Posts Tagged ‘poverty’
Children from poor families cope by hiding their situation from teachers and peers. The study sheds light on the demanding circumstances under which poor children interact with other children – and adults. At home a poor child will tend to take more responsibility in an attempt to tackle and mitigate the family’s economic situation. They don’t nag their parents for money and they alert them well ahead of time if they will need money for something. Another coping strategy these children use is to be withdrawn in social situations. The children told the researcher that not having money for bus fare or trendy brands of clothes is less of a concern than the impact of their poverty on their relationships with other kids. The problem is not that poor children are bullied, excluded or stigmatized because of their situation – in fact, this does not happen that all that often. But problems arise because poor children often exclude themselves socially to conceal their situation. Their peers might then see them as being boring or weird. The link between humiliation and poverty doesn’t seem to be obvious to anyone except poor children themselves. The invisible child.
There are only two explanations for the grossly disproportionate student bodies in the United States and Brazil. (1) Black students in the United States and Brazil are inferior, they are not working as hard, or they are not as naturally gifted as white students. Or, (2) the disproportionately white student bodies are a result of a disproportionate amount of privilege and educational opportunities for white students.
With the flowering of affirmative action to equalize opportunity, Brazilian lawmakers seem to believe the latter explanation. With affirmative action seemingly on its deathbed, Americans seem to believe the former, racist explanation.
Read also: Another Nail in Affirmative Action’s Coffin
The law which forces Brazilian federal universities to leave 50% of higher education seats to students from government schools and minorities such as blacks and indigenous became effective on Monday. Affirmative action or positive discrimination means public school students have access to half of the places at federal universities (funded by the government) several of which in international ratings are considered among the country’s best academic centres, ahead of private institutions.
We aim to understand why blacks are significantly less likely than whites to perpetuate their middle class status across generations. We find that parental job loss is associated with a lesser likelihood of obtaining any post-secondary education for all offspring, but that the association for blacks is almost three times as strong. A substantial share of the differential impact of job loss on black and white middle class youth is explained by race differences in household wealth, long-run measures of family income, and, especially, parental experience of long-term unemployment.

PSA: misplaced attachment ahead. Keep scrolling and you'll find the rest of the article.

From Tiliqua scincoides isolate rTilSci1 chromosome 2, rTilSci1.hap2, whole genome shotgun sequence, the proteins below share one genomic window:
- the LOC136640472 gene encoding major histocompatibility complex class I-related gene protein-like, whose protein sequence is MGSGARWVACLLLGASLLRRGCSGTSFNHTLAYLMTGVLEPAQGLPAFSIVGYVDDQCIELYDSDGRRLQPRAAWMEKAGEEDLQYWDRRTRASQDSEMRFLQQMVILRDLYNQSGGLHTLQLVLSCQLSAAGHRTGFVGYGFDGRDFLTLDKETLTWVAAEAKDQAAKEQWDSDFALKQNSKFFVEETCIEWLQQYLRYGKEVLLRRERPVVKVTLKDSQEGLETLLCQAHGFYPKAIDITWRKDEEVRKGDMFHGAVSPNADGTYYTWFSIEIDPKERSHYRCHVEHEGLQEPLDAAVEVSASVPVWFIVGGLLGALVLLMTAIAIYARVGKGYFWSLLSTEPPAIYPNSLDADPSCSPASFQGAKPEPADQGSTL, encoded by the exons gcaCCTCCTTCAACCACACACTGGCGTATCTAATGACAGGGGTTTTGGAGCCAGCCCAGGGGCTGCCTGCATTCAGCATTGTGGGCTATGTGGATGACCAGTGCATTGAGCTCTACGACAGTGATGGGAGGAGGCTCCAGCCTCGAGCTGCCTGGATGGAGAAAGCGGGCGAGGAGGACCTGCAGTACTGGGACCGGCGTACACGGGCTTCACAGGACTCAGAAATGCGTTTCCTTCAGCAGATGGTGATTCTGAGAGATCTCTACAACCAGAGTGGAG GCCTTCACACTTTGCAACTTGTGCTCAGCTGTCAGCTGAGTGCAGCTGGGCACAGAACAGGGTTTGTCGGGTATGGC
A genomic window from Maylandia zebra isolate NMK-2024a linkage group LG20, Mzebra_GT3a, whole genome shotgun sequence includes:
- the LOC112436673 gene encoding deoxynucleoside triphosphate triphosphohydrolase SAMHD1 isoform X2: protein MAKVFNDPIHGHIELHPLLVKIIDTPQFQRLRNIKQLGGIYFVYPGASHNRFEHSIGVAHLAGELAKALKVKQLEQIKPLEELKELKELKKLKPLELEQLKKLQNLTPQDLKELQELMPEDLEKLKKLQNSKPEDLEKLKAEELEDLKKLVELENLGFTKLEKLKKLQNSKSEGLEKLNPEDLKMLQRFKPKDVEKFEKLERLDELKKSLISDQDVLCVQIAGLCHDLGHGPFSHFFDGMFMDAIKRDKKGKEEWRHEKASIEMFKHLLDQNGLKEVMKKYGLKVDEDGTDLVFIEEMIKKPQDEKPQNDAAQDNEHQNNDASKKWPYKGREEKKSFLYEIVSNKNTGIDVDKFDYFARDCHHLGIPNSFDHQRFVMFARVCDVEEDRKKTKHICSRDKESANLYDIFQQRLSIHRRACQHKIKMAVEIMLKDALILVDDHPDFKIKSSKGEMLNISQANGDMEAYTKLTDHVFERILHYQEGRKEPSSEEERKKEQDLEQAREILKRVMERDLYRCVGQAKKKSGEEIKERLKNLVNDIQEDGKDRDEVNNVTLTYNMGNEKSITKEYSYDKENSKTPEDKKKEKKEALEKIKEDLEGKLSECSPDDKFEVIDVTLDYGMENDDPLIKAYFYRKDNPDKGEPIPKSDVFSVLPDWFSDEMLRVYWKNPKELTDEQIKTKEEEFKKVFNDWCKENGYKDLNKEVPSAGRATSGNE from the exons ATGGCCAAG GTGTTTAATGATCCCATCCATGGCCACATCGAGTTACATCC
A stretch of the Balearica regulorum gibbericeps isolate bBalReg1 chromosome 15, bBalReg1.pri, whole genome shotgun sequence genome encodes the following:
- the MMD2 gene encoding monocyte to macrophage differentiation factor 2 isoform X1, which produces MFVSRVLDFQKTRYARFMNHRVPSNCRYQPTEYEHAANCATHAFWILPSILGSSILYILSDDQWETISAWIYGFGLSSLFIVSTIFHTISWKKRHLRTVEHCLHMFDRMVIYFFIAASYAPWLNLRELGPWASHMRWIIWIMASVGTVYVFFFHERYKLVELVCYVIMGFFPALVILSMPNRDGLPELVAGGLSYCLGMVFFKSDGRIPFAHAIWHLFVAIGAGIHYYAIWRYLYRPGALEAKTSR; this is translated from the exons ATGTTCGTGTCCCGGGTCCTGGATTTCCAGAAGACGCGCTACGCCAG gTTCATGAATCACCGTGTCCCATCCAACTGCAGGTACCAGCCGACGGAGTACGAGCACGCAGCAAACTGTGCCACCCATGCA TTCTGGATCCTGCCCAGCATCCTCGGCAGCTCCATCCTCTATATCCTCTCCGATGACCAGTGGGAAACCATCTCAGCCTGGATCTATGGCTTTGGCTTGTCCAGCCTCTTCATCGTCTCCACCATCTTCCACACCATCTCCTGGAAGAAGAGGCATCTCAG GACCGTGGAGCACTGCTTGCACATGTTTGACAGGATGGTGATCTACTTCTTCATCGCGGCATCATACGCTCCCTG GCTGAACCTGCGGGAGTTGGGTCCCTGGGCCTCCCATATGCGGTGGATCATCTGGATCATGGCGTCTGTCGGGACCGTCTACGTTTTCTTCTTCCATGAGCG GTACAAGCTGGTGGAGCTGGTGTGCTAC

Conclusions. These findings highlight the fragile economic foundation of the black middle-class and suggest that intergenerational persistence of class status in this population may be highly dependent on the avoidance of common economic shocks.
Listening to people talk about their experience of poverty, it is clear that poverty is complex and multi-dimensional. Poverty is more than simply a lack of income. It is the stress caused by the inability to make ends meet, social isolation, and the fatalism and lack of time that prevent political engagement. It is the associated material deprivation, poor housing and neighbourhood. Poverty is a product of multiple causes and can have multifarious, interconnected short- and long-term negative consequences that make life difficult to cope with. Such complexity is easily overlooked and frustrates the best intentions of policymakers who are often tempted to tackle single causes and specific outcomes.
Coping with Complexity identifies fundamental problems with a government strategy that has failed to confront the various interlinked causes and consequences of poverty. A tendency to tackle single causes and specific outcomes has generated poorly targeted and ineffectual policies, which over-emphasise employment as the principal antidote to poverty.
The punitive turn of penal policy in the United States after the came of the Civil Rights movement responds not to rising criminal insecurity but to the social insecurity spawned by the fragmentation of wage labor and the shakeup of the ethnoracial hierarchy. It partakes of a broader reconstruction of the state wedding restrictive “workfare” and expansive “prisonfare” under a philosophy of moral behaviorism. This paternalist program of penalization of poverty aims to curb the urban disorders wrought by economic deregulation and to impose precarious employment on the postindustrial proletariat. It also erects a garish theater of civic morality on whose stage political elites can orchestrate the public vituperation of deviant figures—the teenage “welfare mother,” the ghetto “street thug,” and the roaming “sex predator”—and close the legitimacy deficit they suffer when they discard the established government mission of social and economic protection. By bringing developments in welfare and criminal justice into a single analytic framework attentive to both the instrumental and communicative moments of public policy, Punishing the Poor shows that the prison is not a mere technical implement for law enforcement but a core political institution. And it reveals that the capitalist revolution from above called neoliberalism entails not the advent of “small government” but the building of an overgrown and intrusive penal state deeply injurious to the ideals of democratic citizenship.